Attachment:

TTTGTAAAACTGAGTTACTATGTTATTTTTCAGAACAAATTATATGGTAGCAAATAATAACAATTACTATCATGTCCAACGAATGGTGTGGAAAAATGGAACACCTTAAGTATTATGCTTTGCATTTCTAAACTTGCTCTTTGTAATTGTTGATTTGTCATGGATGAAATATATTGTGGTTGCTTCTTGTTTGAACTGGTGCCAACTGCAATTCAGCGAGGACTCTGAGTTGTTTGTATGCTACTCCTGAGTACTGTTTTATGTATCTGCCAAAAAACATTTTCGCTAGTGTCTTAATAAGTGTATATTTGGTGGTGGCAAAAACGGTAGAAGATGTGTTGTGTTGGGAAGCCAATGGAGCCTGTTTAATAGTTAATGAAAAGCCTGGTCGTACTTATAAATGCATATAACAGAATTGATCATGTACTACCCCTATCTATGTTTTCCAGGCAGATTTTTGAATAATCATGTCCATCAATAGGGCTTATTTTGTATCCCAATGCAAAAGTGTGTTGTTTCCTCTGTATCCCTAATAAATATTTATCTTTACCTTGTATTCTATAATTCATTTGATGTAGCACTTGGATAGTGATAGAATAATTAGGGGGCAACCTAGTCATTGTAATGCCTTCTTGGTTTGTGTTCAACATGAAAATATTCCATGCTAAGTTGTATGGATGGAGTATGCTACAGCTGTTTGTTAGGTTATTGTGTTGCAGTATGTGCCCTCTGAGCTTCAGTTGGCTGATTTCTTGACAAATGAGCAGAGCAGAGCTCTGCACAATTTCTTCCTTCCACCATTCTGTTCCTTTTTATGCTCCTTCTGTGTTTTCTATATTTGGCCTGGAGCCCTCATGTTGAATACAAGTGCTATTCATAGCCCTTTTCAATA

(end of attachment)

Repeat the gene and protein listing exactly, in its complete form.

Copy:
TTTGTAAAACTGAGTTACTATGTTATTTTTCAGAACAAATTATATGGTAGCAAATAATAACAATTACTATCATGTCCAACGAATGGTGTGGAAAAATGGAACACCTTAAGTATTATGCTTTGCATTTCTAAACTTGCTCTTTGTAATTGTTGATTTGTCATGGATGAAATATATTGTGGTTGCTTCTTGTTTGAACTGGTGCCAACTGCAATTCAGCGAGGACTCTGAGTTGTTTGTATGCTACTCCTGAGTACTGTTTTATGTATCTGCCAAAAAACATTTTCGCTAGTGTCTTAATAAGTGTATATTTGGTGGTGGCAAAAACGGTAGAAGATGTGTTGTGTTGGGAAGCCAATGGAGCCTGTTTAATAGTTAATGAAAAGCCTGGTCGTACTTATAAATGCATATAACAGAATTGATCATGTACTACCCCTATCTATGTTTTCCAGGCAGATTTTTGAATAATCATGTCCATCAATAGGGCTTATTTTGTATCCCAATGCAAAAGTGTGTTGTTTCCTCTGTATCCCTAATAAATATTTATCTTTACCTTGTATTCTATAATTCATTTGATGTAGCACTTGGATAGTGATAGAATAATTAGGGGGCAACCTAGTCATTGTAATGCCTTCTTGGTTTGTGTTCAACATGAAAATATTCCATGCTAAGTTGTATGGATGGAGTATGCTACAGCTGTTTGTTAGGTTATTGTGTTGCAGTATGTGCCCTCTGAGCTTCAGTTGGCTGATTTCTTGACAAATGAGCAGAGCAGAGCTCTGCACAATTTCTTCCTTCCACCATTCTGTTCCTTTTTATGCTCCTTCTGTGTTTTCTATATTTGGCCTGGAGCCCTCATGTTGAATACAAGTGCTATTCATAGCCCTTTTCAATA